Japan's Unsavory Options

03/17/2011 10:14 am ET | Updated May 25, 2011
  • Daniel Wagner CEO of Country Risk Solutions / co-author of the book "Global Risk Agility and Decision Making".

Japan's first week of this crisis has revealed to the world what many Japan watchers have known for many years -- that it was woefully unprepared to deal with an inevitable severe earthquake and its repercussions.

TEPCO (the Tokyo Electric Power Company) and the Japanese government have unfortunately fulfilled the expectations of many who are familiar with their histories addressing crises, in which they have proven either inept or purposely misleading in delivering trustworthy information to the public. To proclaim, as one Japanese minister did last weekend, that the amount of radiation released at that time was equivalent to a CAT scan was simply absurd. We should not have expected more from TEPCO, which has in previous instances delivered purposely misleading information. But the Japanese government had an opportunity to shine in managing this crisis; it has regrettably fallen fall short of the mark.

Had TEPCO and the government either had a handle on what was occurring at the Fukushima nuclear complex, or been honest and forthright in reporting what was occurring, they might have put themselves in a position to reach out for international assistance more rapidly, and the events over the past week at the complex may not necessarily have unfolded as they have.

U.S. government officials have expressed alarm at how this ordeal has been handled and envision a possible 'dead zone' in Northeast Japan for decades. We could see a scenario in which a large swathe of northeast Japan becomes permanently uninhabitable. Were that to occur, the impact on the Japanese economy would clearly be severe and would preclude the idea of rebuilding areas impacted by the quake and tsunami. As bad as that would be, the impact on companies expecting to participate in the rebuilding effort would be unwelcome, and the anticipated 'bounce' in global share prices as a result of spending an anticipated $200 billion to rebuild the area would prove to be premature, since it may not happen at all.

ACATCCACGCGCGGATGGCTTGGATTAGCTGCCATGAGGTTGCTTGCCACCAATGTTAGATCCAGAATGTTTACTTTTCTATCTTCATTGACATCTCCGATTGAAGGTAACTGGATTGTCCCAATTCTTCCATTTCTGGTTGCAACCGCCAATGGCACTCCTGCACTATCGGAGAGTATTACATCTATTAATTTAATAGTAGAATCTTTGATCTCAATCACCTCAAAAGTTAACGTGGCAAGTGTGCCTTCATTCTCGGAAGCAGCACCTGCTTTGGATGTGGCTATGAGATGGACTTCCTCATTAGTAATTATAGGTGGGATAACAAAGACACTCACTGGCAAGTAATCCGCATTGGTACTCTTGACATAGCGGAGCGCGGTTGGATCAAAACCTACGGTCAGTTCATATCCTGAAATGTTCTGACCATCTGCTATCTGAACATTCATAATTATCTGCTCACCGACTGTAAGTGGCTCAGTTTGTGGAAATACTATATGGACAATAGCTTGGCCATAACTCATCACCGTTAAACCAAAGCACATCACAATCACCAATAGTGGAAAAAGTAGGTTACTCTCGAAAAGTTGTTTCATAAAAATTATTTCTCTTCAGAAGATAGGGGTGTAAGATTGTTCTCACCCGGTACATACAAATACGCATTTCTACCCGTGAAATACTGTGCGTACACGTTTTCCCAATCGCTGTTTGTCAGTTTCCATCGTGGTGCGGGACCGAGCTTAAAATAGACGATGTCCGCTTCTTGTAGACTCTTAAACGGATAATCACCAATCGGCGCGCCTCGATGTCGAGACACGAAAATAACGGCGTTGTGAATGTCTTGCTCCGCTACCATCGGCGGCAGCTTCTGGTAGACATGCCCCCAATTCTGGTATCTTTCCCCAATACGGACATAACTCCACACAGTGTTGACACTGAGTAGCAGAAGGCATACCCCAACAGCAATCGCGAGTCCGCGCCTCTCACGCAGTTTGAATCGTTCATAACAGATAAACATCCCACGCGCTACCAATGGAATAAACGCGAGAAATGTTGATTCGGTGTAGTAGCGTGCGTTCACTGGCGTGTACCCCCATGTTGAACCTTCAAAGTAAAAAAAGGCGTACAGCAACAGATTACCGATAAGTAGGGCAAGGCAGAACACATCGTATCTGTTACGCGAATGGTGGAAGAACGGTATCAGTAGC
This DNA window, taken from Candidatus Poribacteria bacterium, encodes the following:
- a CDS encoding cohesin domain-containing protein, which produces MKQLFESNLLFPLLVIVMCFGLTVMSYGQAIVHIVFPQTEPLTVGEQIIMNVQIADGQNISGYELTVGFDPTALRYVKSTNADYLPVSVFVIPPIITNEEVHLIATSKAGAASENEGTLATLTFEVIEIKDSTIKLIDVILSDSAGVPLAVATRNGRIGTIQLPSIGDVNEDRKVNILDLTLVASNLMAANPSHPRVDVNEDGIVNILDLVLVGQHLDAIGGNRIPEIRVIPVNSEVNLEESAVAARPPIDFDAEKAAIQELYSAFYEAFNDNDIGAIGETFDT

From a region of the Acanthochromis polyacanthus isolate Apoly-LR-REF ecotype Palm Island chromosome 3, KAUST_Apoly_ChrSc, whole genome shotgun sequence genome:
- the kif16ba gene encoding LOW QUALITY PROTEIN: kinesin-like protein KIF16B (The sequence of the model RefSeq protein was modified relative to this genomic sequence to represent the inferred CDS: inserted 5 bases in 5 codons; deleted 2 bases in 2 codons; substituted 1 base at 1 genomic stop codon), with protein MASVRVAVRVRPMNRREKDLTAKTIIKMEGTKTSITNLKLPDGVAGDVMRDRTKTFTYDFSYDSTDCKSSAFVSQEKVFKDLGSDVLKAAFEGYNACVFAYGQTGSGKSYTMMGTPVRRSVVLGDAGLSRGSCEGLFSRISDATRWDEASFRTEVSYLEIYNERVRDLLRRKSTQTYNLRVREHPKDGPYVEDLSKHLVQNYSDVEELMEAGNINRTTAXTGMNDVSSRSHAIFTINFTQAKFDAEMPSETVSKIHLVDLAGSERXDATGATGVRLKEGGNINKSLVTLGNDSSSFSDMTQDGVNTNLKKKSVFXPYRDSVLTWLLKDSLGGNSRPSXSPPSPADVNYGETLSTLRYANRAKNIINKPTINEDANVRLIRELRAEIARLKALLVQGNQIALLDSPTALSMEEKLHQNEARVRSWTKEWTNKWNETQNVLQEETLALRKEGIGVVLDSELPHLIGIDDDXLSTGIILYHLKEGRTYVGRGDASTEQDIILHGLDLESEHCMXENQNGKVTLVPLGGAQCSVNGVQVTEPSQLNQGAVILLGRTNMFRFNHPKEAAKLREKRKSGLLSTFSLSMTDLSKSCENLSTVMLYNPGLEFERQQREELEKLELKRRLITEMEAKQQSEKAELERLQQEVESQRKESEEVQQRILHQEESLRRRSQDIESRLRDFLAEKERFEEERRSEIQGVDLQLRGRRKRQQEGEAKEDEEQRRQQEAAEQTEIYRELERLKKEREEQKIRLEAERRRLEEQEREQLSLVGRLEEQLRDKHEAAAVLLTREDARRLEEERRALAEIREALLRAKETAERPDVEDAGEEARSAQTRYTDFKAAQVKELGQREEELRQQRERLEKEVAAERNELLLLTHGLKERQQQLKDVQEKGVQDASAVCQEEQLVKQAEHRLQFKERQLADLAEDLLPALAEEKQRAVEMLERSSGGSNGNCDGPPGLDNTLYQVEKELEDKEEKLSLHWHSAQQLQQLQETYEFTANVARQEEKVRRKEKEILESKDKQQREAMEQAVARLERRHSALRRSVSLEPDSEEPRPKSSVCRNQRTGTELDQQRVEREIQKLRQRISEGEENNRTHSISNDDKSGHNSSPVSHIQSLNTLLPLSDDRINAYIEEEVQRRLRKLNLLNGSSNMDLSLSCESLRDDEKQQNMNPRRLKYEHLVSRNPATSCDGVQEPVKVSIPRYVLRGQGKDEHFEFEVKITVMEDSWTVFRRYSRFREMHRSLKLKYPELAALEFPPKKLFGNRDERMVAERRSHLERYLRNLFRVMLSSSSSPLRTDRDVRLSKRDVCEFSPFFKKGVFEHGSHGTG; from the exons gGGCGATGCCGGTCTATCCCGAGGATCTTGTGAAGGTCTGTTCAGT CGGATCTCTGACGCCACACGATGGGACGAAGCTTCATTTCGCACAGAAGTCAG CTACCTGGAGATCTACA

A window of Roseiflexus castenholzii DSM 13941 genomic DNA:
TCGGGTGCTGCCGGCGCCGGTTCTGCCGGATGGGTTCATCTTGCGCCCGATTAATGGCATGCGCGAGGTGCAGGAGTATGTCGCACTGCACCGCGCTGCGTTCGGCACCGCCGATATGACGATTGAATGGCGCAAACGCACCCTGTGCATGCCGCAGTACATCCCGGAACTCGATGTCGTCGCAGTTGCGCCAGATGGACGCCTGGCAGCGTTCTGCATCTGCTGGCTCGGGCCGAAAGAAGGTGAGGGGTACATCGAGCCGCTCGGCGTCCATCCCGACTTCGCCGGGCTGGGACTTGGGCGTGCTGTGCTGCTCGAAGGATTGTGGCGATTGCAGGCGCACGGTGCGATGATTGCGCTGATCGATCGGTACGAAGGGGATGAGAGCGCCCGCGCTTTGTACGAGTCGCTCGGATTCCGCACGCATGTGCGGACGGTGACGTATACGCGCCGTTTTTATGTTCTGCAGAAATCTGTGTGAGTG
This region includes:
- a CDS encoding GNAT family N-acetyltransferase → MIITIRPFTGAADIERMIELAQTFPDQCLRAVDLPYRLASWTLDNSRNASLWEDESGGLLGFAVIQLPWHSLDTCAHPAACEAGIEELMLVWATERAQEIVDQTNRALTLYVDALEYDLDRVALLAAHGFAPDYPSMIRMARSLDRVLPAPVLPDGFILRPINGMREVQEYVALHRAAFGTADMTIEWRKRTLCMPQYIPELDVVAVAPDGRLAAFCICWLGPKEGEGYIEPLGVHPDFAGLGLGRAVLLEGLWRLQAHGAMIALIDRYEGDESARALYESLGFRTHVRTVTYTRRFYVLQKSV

Even if it is determined that there is no breach of the reactor cores -- which would be a real miracle, and completely unexpected at this juncture -- it will take many months and possibly a year or more for the cores of each reactor to completely cool down. This may require controlled releases of small amounts of radiation into the atmosphere on an ongoing basis, with an inevitable, yet unquantifiable long-term impact on the food chain and water supplies. Can regular exposure to high levels of radiation ever be acceptable to people living up or down wind from the reactors? Certainly not. The result would presumably be mass exodus from northeast Japan, and even possibly from cities as far away as Tokyo.

The Japanese government, its people, and its businesses face some unsavory choices. First, they must ask some very hard questions about what can realistically be accomplished. Is it realistic to presume that the area within 50 kilometers of the Fukushima complex can be repopulated? Does it make sense to imagine rebuilding in the quake and tsunami impacted areas? And can the radiation be truly contained in the absence of kamikaze-type workers who will agree to die for the greater good of the Japanese people?

Second, if mass forced relocation is required, how can tens of millions of people be moved to safe ground within Japan? This will be a serious problem, and will undoubtedly require creation of millions of temporary shelters and ultimately, millions of permanent residences in the southern part of the country. This is where any construction boom could occur.

Third, how can thousands of businesses either be relocated or shift their mode of operation to alternative locations? What impact will this have on the national and global supply chain? How long would it take to make such a transition?

Whether Japan ultimately faces this nightmare scenario or is able to salvage its northeast through some sort of miracle, TEPCO and the Japanese government must do a much better job managing the crisis and delivering believable and trustworthy information to the Japanese and global public. Fukushima is evolving into what will surely become the world's worst nuclear accident. Japan, and the world, are learning some valuable lessons about what needs to be done to prevent a similar event from ever occurring again.

Daniel Wagner is managing director of Country Risk Solutions, a political risk consulting firm based in Connecticut, as well as senior advisor to the PRS Group.